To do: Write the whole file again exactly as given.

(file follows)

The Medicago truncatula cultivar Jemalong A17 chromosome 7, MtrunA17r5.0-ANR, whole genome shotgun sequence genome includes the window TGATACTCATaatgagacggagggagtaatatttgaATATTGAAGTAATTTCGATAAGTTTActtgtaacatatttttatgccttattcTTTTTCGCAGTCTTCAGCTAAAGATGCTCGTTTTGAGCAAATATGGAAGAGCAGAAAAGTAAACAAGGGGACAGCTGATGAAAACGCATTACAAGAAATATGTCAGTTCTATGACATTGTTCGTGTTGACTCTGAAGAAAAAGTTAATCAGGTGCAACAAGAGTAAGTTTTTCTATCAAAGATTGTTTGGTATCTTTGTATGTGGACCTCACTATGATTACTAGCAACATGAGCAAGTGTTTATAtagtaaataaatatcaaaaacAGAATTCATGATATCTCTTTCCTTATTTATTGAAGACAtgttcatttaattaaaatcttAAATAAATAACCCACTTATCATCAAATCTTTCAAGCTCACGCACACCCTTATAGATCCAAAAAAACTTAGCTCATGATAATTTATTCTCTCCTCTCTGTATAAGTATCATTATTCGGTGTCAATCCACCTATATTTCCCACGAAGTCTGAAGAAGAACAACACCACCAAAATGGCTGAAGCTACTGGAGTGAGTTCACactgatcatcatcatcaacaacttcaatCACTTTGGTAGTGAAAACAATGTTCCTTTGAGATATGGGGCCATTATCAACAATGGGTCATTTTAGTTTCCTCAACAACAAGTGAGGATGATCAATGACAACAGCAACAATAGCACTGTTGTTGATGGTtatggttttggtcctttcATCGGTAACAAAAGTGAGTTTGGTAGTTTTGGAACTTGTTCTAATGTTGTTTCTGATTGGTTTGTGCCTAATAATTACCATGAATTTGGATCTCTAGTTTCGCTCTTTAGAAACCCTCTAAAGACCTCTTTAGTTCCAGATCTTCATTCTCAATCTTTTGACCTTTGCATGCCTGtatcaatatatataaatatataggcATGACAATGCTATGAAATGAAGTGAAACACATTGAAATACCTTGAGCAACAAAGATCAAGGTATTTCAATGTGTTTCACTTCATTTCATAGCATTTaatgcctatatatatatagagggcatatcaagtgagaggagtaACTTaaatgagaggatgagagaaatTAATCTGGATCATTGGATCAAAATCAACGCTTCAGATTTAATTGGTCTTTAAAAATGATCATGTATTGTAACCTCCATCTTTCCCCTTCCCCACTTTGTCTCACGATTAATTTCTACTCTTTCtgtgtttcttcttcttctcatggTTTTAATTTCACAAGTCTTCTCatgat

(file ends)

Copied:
The Medicago truncatula cultivar Jemalong A17 chromosome 7, MtrunA17r5.0-ANR, whole genome shotgun sequence genome includes the window TGATACTCATaatgagacggagggagtaatatttgaATATTGAAGTAATTTCGATAAGTTTActtgtaacatatttttatgccttattcTTTTTCGCAGTCTTCAGCTAAAGATGCTCGTTTTGAGCAAATATGGAAGAGCAGAAAAGTAAACAAGGGGACAGCTGATGAAAACGCATTACAAGAAATATGTCAGTTCTATGACATTGTTCGTGTTGACTCTGAAGAAAAAGTTAATCAGGTGCAACAAGAGTAAGTTTTTCTATCAAAGATTGTTTGGTATCTTTGTATGTGGACCTCACTATGATTACTAGCAACATGAGCAAGTGTTTATAtagtaaataaatatcaaaaacAGAATTCATGATATCTCTTTCCTTATTTATTGAAGACAtgttcatttaattaaaatcttAAATAAATAACCCACTTATCATCAAATCTTTCAAGCTCACGCACACCCTTATAGATCCAAAAAAACTTAGCTCATGATAATTTATTCTCTCCTCTCTGTATAAGTATCATTATTCGGTGTCAATCCACCTATATTTCCCACGAAGTCTGAAGAAGAACAACACCACCAAAATGGCTGAAGCTACTGGAGTGAGTTCACactgatcatcatcatcaacaacttcaatCACTTTGGTAGTGAAAACAATGTTCCTTTGAGATATGGGGCCATTATCAACAATGGGTCATTTTAGTTTCCTCAACAACAAGTGAGGATGATCAATGACAACAGCAACAATAGCACTGTTGTTGATGGTtatggttttggtcctttcATCGGTAACAAAAGTGAGTTTGGTAGTTTTGGAACTTGTTCTAATGTTGTTTCTGATTGGTTTGTGCCTAATAATTACCATGAATTTGGATCTCTAGTTTCGCTCTTTAGAAACCCTCTAAAGACCTCTTTAGTTCCAGATCTTCATTCTCAATCTTTTGACCTTTGCATGCCTGtatcaatatatataaatatataggcATGACAATGCTATGAAATGAAGTGAAACACATTGAAATACCTTGAGCAACAAAGATCAAGGTATTTCAATGTGTTTCACTTCATTTCATAGCATTTaatgcctatatatatatagagggcatatcaagtgagaggagtaACTTaaatgagaggatgagagaaatTAATCTGGATCATTGGATCAAAATCAACGCTTCAGATTTAATTGGTCTTTAAAAATGATCATGTATTGTAACCTCCATCTTTCCCCTTCCCCACTTTGTCTCACGATTAATTTCTACTCTTTCtgtgtttcttcttcttctcatggTTTTAATTTCACAAGTCTTCTCatgat